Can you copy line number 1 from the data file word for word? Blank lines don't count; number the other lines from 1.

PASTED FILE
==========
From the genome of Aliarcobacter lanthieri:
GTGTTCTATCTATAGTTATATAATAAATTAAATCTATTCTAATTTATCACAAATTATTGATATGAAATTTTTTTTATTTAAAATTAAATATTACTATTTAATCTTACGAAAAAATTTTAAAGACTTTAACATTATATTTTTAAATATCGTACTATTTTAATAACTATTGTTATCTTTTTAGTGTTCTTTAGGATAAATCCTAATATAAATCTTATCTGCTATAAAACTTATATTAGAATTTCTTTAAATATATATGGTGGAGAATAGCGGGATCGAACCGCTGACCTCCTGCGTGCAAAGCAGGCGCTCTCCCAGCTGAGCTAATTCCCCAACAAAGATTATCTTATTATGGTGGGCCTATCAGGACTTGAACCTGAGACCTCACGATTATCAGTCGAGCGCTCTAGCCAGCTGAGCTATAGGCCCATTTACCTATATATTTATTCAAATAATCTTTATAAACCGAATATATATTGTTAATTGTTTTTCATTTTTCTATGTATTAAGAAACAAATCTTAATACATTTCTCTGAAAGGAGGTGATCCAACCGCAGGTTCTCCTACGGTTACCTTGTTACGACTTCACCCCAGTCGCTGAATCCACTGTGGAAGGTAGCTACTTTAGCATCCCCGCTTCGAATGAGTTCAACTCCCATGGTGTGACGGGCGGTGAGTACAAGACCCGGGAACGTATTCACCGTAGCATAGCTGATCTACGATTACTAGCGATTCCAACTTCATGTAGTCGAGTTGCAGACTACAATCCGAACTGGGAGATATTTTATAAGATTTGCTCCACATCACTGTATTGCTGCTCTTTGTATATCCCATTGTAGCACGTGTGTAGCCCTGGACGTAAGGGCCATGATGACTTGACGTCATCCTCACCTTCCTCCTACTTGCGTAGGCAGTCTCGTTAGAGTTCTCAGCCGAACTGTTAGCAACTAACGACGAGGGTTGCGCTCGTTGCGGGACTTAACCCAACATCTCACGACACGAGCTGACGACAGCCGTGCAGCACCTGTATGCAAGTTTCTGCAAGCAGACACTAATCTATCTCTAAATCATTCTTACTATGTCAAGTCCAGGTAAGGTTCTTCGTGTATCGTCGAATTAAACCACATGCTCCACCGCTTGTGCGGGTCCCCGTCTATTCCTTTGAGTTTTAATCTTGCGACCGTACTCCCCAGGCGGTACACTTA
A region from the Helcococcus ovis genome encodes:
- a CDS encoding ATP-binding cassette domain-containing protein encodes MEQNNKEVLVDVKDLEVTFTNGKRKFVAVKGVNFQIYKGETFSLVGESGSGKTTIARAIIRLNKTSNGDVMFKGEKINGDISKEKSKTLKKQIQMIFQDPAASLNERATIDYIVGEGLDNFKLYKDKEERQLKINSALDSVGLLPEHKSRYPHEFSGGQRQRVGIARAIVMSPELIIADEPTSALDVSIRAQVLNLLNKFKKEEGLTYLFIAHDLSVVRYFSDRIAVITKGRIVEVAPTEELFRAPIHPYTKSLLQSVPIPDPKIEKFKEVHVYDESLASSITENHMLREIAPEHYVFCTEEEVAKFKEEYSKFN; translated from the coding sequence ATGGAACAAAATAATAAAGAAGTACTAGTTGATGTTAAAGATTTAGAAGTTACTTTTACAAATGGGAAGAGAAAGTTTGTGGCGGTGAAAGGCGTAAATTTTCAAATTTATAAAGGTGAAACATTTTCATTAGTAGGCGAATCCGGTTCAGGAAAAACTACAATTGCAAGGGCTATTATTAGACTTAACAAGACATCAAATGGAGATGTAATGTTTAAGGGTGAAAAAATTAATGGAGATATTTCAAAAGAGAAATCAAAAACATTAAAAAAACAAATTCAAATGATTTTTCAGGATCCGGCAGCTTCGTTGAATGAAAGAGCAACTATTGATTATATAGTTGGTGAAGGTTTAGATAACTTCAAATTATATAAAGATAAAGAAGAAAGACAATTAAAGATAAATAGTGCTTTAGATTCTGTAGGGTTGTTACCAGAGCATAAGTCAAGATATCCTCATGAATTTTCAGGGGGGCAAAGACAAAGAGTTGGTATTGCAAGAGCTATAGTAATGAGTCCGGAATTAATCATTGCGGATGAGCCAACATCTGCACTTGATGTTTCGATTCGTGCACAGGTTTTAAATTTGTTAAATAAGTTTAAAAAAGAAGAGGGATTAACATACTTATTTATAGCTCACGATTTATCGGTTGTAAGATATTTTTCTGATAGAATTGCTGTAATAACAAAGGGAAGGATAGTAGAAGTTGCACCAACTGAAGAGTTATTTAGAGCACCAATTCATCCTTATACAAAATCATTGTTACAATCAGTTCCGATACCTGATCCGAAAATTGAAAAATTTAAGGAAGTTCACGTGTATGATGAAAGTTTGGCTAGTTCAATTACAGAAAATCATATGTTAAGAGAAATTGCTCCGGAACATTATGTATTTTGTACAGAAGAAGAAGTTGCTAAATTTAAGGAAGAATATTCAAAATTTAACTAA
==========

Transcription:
From the genome of Aliarcobacter lanthieri: